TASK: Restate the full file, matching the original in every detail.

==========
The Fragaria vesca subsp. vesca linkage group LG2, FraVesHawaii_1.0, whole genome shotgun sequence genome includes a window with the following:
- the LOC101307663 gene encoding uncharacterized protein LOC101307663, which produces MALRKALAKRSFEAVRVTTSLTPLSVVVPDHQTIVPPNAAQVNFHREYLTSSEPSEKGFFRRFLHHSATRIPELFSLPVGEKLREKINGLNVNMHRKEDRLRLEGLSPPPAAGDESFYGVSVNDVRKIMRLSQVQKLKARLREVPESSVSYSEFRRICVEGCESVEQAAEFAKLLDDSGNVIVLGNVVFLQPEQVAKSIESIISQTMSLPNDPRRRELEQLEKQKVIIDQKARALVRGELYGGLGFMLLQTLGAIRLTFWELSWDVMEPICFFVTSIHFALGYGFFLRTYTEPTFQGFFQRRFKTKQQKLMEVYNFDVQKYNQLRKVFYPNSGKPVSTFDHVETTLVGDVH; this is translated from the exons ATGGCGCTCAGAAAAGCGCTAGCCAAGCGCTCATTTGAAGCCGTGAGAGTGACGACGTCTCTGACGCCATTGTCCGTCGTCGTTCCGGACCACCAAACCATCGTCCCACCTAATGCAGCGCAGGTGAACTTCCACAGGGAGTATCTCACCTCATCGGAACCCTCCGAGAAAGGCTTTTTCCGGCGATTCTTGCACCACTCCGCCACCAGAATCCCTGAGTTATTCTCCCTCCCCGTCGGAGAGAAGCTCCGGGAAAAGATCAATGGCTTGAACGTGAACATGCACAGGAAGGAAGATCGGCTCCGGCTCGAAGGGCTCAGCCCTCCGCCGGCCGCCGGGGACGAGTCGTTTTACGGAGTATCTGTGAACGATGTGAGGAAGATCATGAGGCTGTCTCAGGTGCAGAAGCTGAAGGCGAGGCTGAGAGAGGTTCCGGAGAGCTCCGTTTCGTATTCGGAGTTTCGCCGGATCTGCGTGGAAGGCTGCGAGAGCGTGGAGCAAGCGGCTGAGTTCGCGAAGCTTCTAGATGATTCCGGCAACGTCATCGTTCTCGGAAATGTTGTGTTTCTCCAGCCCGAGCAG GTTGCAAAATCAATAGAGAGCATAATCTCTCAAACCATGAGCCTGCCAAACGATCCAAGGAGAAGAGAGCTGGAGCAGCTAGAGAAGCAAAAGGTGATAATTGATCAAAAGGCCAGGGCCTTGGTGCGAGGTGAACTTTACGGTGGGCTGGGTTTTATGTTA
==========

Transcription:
The Fragaria vesca subsp. vesca linkage group LG2, FraVesHawaii_1.0, whole genome shotgun sequence genome includes a window with the following:
- the LOC101307663 gene encoding uncharacterized protein LOC101307663, which produces MALRKALAKRSFEAVRVTTSLTPLSVVVPDHQTIVPPNAAQVNFHREYLTSSEPSEKGFFRRFLHHSATRIPELFSLPVGEKLREKINGLNVNMHRKEDRLRLEGLSPPPAAGDESFYGVSVNDVRKIMRLSQVQKLKARLREVPESSVSYSEFRRICVEGCESVEQAAEFAKLLDDSGNVIVLGNVVFLQPEQVAKSIESIISQTMSLPNDPRRRELEQLEKQKVIIDQKARALVRGELYGGLGFMLLQTLGAIRLTFWELSWDVMEPICFFVTSIHFALGYGFFLRTYTEPTFQGFFQRRFKTKQQKLMEVYNFDVQKYNQLRKVFYPNSGKPVSTFDHVETTLVGDVH; this is translated from the exons ATGGCGCTCAGAAAAGCGCTAGCCAAGCGCTCATTTGAAGCCGTGAGAGTGACGACGTCTCTGACGCCATTGTCCGTCGTCGTTCCGGACCACCAAACCATCGTCCCACCTAATGCAGCGCAGGTGAACTTCCACAGGGAGTATCTCACCTCATCGGAACCCTCCGAGAAAGGCTTTTTCCGGCGATTCTTGCACCACTCCGCCACCAGAATCCCTGAGTTATTCTCCCTCCCCGTCGGAGAGAAGCTCCGGGAAAAGATCAATGGCTTGAACGTGAACATGCACAGGAAGGAAGATCGGCTCCGGCTCGAAGGGCTCAGCCCTCCGCCGGCCGCCGGGGACGAGTCGTTTTACGGAGTATCTGTGAACGATGTGAGGAAGATCATGAGGCTGTCTCAGGTGCAGAAGCTGAAGGCGAGGCTGAGAGAGGTTCCGGAGAGCTCCGTTTCGTATTCGGAGTTTCGCCGGATCTGCGTGGAAGGCTGCGAGAGCGTGGAGCAAGCGGCTGAGTTCGCGAAGCTTCTAGATGATTCCGGCAACGTCATCGTTCTCGGAAATGTTGTGTTTCTCCAGCCCGAGCAG GTTGCAAAATCAATAGAGAGCATAATCTCTCAAACCATGAGCCTGCCAAACGATCCAAGGAGAAGAGAGCTGGAGCAGCTAGAGAAGCAAAAGGTGATAATTGATCAAAAGGCCAGGGCCTTGGTGCGAGGTGAACTTTACGGTGGGCTGGGTTTTATGTTA